Overview-- Where the Buffalo Roam
As I wrote in the trip report "Where the Wild Things Are," wilderness is not always some place miles and miles from the road, far on the other side of those ridges you see from the parking lot. Sometimes, wilderness is just feet from the car.
So it is in Sage Creek Basin, the heart of the Sage Creek Wilderness Area in Badlands National Park. A realm of eroded buttes, rolling prairie the likes of which the Sioux once roamed as they followed the herds of bison, and jagged ridges and spires, the basin, where there are no maintained trails, only those that the hooves of bison and deer have worn into the landscape, is truly an American wilderness, a relic of the pre-pioneer days and a glimpse of what the West was before wagons rolled across it. Once you step into it, it is a different world and a different game, and the road and your car on it seem far, far away, almost literally a world removed.
So removed and pristine is it, in fact, that as I entered it the last time I was there, I could not help but feel and hear the score of Dances with Wolves, long a favorite film of mine and recently having climbed into my top five, in my head. After all, part of the film was shot in Badlands National Park, and the setting is the Great Plains of what is now the Dakotas. So grand was the feeling and so sweeping were the views that I even broke a rule of mine and carried my MP3 player just so I could listen to that music-- on the way back, though, for I always go with only the sounds Mother Nature provides on the way to a peak. (Listening to music surely contributed to one of my close encounters with a bison; see the section on bison for more.)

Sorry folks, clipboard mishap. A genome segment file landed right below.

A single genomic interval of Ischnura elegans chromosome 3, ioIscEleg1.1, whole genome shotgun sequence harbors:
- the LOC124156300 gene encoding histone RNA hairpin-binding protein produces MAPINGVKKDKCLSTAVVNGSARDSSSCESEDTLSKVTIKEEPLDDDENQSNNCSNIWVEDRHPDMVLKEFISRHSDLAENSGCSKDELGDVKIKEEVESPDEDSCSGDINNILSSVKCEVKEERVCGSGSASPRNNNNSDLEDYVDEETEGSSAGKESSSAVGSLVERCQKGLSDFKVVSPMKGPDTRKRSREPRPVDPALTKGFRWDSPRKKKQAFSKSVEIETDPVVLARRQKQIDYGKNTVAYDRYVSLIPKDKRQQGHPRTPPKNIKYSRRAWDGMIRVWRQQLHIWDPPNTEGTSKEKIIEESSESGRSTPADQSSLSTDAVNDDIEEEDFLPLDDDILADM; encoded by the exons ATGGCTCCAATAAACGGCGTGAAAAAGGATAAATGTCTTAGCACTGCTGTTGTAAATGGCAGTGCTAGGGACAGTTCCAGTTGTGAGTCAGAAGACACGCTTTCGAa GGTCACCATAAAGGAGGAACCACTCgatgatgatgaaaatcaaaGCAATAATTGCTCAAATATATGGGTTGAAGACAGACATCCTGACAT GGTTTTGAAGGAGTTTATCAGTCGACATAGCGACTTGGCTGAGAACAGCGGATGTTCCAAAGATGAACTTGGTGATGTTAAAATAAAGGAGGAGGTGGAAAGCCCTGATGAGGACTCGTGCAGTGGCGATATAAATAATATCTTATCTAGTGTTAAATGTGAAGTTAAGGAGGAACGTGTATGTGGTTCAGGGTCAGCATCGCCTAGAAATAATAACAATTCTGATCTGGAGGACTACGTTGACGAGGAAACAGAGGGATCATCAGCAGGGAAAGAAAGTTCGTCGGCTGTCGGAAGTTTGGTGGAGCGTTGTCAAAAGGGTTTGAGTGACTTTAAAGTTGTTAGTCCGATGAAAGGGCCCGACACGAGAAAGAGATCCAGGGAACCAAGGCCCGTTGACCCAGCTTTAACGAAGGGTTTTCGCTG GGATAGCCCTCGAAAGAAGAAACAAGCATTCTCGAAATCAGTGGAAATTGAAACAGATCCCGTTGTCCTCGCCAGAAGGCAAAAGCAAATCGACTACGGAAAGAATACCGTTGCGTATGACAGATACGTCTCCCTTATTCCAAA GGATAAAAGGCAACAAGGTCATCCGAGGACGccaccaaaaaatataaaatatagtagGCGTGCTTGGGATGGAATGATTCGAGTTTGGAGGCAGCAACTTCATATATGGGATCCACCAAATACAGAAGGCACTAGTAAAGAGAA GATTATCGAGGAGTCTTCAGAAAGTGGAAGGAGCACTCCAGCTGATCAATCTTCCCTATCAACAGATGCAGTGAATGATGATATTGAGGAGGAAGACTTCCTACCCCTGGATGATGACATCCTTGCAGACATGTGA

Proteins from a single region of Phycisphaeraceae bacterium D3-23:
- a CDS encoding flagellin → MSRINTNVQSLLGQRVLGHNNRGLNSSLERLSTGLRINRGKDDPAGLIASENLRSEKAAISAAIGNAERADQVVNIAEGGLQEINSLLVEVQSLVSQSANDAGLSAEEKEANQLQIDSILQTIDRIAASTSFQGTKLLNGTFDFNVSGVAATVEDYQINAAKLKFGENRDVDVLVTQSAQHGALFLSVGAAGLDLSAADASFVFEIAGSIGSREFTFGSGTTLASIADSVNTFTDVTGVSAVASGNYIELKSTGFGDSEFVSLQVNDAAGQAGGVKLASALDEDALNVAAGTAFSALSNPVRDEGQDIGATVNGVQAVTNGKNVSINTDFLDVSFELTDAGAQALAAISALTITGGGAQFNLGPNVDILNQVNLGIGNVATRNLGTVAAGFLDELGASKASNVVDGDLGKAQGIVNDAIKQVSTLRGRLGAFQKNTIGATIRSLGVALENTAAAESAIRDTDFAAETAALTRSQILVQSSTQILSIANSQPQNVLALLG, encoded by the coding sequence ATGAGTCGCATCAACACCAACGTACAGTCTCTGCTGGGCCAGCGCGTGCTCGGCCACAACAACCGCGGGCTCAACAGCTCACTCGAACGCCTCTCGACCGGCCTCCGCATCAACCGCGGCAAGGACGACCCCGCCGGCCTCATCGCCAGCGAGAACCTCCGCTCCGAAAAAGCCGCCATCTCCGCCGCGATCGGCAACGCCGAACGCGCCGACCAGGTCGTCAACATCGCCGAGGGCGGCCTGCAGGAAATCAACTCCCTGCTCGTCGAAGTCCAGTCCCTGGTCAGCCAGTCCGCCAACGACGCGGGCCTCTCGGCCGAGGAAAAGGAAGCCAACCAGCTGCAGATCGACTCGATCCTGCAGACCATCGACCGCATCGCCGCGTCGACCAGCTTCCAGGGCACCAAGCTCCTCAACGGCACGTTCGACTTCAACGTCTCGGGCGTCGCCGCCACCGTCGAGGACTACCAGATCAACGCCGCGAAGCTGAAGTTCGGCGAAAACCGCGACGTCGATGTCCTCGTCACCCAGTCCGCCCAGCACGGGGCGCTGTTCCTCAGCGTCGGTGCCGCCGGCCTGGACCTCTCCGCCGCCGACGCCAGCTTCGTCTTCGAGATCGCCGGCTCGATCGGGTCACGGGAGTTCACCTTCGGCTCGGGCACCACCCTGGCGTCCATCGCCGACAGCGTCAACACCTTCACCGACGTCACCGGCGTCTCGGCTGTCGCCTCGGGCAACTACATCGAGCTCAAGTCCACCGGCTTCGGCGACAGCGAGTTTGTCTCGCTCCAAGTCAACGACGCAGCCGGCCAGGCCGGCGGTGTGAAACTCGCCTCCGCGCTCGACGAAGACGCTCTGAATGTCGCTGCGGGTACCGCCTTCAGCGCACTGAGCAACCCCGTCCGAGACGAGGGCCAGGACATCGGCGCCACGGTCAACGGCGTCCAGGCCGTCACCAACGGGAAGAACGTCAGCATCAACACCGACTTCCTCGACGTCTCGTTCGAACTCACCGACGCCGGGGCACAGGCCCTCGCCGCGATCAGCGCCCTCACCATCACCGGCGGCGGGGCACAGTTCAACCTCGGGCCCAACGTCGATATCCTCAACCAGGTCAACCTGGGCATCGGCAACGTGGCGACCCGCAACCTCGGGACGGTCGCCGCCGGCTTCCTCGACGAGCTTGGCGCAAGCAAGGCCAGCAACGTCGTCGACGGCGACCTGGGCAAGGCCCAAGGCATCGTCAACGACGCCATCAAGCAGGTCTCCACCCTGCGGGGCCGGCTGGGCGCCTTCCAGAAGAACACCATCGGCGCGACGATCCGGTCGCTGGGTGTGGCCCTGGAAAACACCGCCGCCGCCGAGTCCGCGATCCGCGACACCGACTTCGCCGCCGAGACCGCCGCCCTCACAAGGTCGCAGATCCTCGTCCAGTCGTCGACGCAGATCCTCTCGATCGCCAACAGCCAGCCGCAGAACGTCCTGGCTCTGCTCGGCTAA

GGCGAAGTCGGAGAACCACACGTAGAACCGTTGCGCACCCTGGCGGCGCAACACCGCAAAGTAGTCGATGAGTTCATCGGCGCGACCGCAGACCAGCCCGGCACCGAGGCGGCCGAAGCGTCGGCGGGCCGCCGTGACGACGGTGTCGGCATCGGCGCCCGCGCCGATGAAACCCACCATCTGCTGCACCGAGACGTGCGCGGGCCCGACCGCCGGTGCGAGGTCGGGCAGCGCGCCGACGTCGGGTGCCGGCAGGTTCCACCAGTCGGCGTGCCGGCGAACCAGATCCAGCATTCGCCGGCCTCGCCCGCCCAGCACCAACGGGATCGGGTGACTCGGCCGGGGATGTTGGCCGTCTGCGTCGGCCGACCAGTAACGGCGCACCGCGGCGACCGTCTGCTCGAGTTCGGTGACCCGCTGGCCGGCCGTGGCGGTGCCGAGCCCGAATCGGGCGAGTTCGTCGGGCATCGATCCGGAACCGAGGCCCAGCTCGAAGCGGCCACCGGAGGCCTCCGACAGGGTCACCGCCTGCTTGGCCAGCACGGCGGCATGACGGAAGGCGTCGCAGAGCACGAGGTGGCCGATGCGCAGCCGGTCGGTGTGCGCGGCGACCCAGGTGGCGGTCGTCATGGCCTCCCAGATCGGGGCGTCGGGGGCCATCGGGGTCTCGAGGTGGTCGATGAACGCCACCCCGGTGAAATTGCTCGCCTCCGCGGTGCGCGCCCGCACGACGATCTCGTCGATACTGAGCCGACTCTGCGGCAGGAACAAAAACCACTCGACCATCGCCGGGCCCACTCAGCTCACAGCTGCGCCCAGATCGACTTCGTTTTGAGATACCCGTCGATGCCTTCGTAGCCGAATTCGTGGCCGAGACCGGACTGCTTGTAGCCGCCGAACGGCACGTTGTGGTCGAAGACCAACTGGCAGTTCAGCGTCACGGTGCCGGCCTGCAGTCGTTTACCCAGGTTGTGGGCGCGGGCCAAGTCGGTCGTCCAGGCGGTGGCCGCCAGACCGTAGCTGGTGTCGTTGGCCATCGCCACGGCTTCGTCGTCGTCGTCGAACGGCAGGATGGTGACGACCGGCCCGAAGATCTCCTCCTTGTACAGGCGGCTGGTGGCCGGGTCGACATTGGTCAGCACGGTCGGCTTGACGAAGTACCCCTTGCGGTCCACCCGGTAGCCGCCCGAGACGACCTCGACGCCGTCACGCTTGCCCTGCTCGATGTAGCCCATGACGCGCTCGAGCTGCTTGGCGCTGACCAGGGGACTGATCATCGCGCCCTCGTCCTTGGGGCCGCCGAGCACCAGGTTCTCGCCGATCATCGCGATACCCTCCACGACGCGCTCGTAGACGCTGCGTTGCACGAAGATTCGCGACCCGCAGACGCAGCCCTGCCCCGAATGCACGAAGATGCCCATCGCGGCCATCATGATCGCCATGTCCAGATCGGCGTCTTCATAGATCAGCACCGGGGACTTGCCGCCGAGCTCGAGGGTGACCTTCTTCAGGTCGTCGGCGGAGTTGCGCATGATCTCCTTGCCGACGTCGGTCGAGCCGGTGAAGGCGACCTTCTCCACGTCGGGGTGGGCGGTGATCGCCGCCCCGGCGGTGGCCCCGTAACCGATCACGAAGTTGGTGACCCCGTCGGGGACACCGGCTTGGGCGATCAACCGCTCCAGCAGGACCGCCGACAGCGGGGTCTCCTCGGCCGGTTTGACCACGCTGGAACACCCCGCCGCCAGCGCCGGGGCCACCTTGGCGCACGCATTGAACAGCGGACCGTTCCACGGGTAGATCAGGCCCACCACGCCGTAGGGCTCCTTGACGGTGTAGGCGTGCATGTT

The United States has done a pretty good job protecting its mountains but a poor job protecting the prairie, a once-vital ecosystem that sadly lacks the sexiness of the mountains. Except for national parks such as Badlands, Theodore Roosevelt, and Wind Cave; a few state parks; and a few nature preserves, almost all of the original prairie has gone over to grazing and crops. In Sage Creek Basin, the prairie meets with dramatically eroded badlands in a magical place where the buffalo still roam.